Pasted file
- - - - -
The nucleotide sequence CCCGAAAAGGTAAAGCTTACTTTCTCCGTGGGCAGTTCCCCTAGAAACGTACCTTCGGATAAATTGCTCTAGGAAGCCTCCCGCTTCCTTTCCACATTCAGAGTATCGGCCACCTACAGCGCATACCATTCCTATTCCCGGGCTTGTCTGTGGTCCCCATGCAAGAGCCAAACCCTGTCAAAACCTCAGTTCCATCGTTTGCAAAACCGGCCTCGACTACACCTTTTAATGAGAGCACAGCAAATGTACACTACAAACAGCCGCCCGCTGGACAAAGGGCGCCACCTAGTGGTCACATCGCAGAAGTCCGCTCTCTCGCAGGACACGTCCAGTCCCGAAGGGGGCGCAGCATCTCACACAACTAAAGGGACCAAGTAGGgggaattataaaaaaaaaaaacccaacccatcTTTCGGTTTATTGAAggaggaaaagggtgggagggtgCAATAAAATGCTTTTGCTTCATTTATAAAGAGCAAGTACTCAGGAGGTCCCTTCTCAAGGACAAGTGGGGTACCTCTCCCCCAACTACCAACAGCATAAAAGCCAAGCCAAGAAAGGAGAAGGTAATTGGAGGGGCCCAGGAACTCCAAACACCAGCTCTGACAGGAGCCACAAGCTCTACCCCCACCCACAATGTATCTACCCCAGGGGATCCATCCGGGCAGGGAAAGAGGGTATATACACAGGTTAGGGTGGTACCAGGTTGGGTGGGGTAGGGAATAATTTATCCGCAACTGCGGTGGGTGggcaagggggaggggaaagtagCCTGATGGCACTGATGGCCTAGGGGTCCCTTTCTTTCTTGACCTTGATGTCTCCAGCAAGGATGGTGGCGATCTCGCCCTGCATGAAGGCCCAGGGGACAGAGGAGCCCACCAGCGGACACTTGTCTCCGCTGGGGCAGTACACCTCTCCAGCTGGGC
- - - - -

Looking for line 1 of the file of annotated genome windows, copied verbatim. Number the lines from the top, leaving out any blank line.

The nucleotide sequence CCCGAAAAGGTAAAGCTTACTTTCTCCGTGGGCAGTTCCCCTAGAAACGTACCTTCGGATAAATTGCTCTAGGAAGCCTCCCGCTTCCTTTCCACATTCAGAGTATCGGCCACCTACAGCGCATACCATTCCTATTCCCGGGCTTGTCTGTGGTCCCCATGCAAGAGCCAAACCCTGTCAAAACCTCAGTTCCATCGTTTGCAAAACCGGCCTCGACTACACCTTTTAATGAGAGCACAGCAAATGTACACTACAAACAGCCGCCCGCTGGACAAAGGGCGCCACCTAGTGGTCACATCGCAGAAGTCCGCTCTCTCGCAGGACACGTCCAGTCCCGAAGGGGGCGCAGCATCTCACACAACTAAAGGGACCAAGTAGGgggaattataaaaaaaaaaaacccaacccatcTTTCGGTTTATTGAAggaggaaaagggtgggagggtgCAATAAAATGCTTTTGCTTCATTTATAAAGAGCAAGTACTCAGGAGGTCCCTTCTCAAGGACAAGTGGGGTACCTCTCCCCCAACTACCAACAGCATAAAAGCCAAGCCAAGAAAGGAGAAGGTAATTGGAGGGGCCCAGGAACTCCAAACACCAGCTCTGACAGGAGCCACAAGCTCTACCCCCACCCACAATGTATCTACCCCAGGGGATCCATCCGGGCAGGGAAAGAGGGTATATACACAGGTTAGGGTGGTACCAGGTTGGGTGGGGTAGGGAATAATTTATCCGCAACTGCGGTGGGTGggcaagggggaggggaaagtagCCTGATGGCACTGATGGCCTAGGGGTCCCTTTCTTTCTTGACCTTGATGTCTCCAGCAAGGATGGTGGCGATCTCGCCCTGCATGAAGGCCCAGGGGACAGAGGAGCCCACCAGCGGACACTTGTCTCCGCTGGGGCAGTACACCTCTCCAGCTGGGC